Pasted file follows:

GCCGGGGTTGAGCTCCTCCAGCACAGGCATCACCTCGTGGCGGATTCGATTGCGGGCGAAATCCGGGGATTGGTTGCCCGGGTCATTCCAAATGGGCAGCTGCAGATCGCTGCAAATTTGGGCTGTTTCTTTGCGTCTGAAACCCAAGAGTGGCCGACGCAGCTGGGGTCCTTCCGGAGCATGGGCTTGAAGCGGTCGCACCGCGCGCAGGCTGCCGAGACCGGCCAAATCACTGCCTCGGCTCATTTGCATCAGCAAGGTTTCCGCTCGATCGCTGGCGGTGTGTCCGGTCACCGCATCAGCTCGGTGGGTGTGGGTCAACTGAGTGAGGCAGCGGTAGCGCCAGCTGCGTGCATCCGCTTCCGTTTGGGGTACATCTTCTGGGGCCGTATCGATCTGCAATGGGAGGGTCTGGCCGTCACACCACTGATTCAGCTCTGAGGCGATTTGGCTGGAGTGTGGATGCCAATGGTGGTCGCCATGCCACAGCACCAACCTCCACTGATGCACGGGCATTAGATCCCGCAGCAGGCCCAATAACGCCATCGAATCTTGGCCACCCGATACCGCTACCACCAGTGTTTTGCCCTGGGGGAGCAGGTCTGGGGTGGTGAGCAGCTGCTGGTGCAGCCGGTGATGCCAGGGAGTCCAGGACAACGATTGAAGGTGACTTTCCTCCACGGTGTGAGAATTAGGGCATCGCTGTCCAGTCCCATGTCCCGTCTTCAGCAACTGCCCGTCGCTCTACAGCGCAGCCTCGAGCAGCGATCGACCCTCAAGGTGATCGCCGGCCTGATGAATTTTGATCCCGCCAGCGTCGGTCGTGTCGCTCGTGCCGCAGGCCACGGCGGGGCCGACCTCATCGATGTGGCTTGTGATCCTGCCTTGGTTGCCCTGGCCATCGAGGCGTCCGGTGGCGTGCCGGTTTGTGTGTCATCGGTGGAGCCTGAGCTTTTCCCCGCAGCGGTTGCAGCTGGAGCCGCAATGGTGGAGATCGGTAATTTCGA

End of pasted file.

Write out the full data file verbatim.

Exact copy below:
GCCGGGGTTGAGCTCCTCCAGCACAGGCATCACCTCGTGGCGGATTCGATTGCGGGCGAAATCCGGGGATTGGTTGCCCGGGTCATTCCAAATGGGCAGCTGCAGATCGCTGCAAATTTGGGCTGTTTCTTTGCGTCTGAAACCCAAGAGTGGCCGACGCAGCTGGGGTCCTTCCGGAGCATGGGCTTGAAGCGGTCGCACCGCGCGCAGGCTGCCGAGACCGGCCAAATCACTGCCTCGGCTCATTTGCATCAGCAAGGTTTCCGCTCGATCGCTGGCGGTGTGTCCGGTCACCGCATCAGCTCGGTGGGTGTGGGTCAACTGAGTGAGGCAGCGGTAGCGCCAGCTGCGTGCATCCGCTTCCGTTTGGGGTACATCTTCTGGGGCCGTATCGATCTGCAATGGGAGGGTCTGGCCGTCACACCACTGATTCAGCTCTGAGGCGATTTGGCTGGAGTGTGGATGCCAATGGTGGTCGCCATGCCACAGCACCAACCTCCACTGATGCACGGGCATTAGATCCCGCAGCAGGCCCAATAACGCCATCGAATCTTGGCCACCCGATACCGCTACCACCAGTGTTTTGCCCTGGGGGAGCAGGTCTGGGGTGGTGAGCAGCTGCTGGTGCAGCCGGTGATGCCAGGGAGTCCAGGACAACGATTGAAGGTGACTTTCCTCCACGGTGTGAGAATTAGGGCATCGCTGTCCAGTCCCATGTCCCGTCTTCAGCAACTGCCCGTCGCTCTACAGCGCAGCCTCGAGCAGCGATCGACCCTCAAGGTGATCGCCGGCCTGATGAATTTTGATCCCGCCAGCGTCGGTCGTGTCGCTCGTGCCGCAGGCCACGGCGGGGCCGACCTCATCGATGTGGCTTGTGATCCTGCCTTGGTTGCCCTGGCCATCGAGGCGTCCGGTGGCGTGCCGGTTTGTGTGTCATCGGTGGAGCCTGAGCTTTTCCCCGCAGCGGTTGCAGCTGGAGCCGCAATGGTGGAGATCGGTAATTTCGA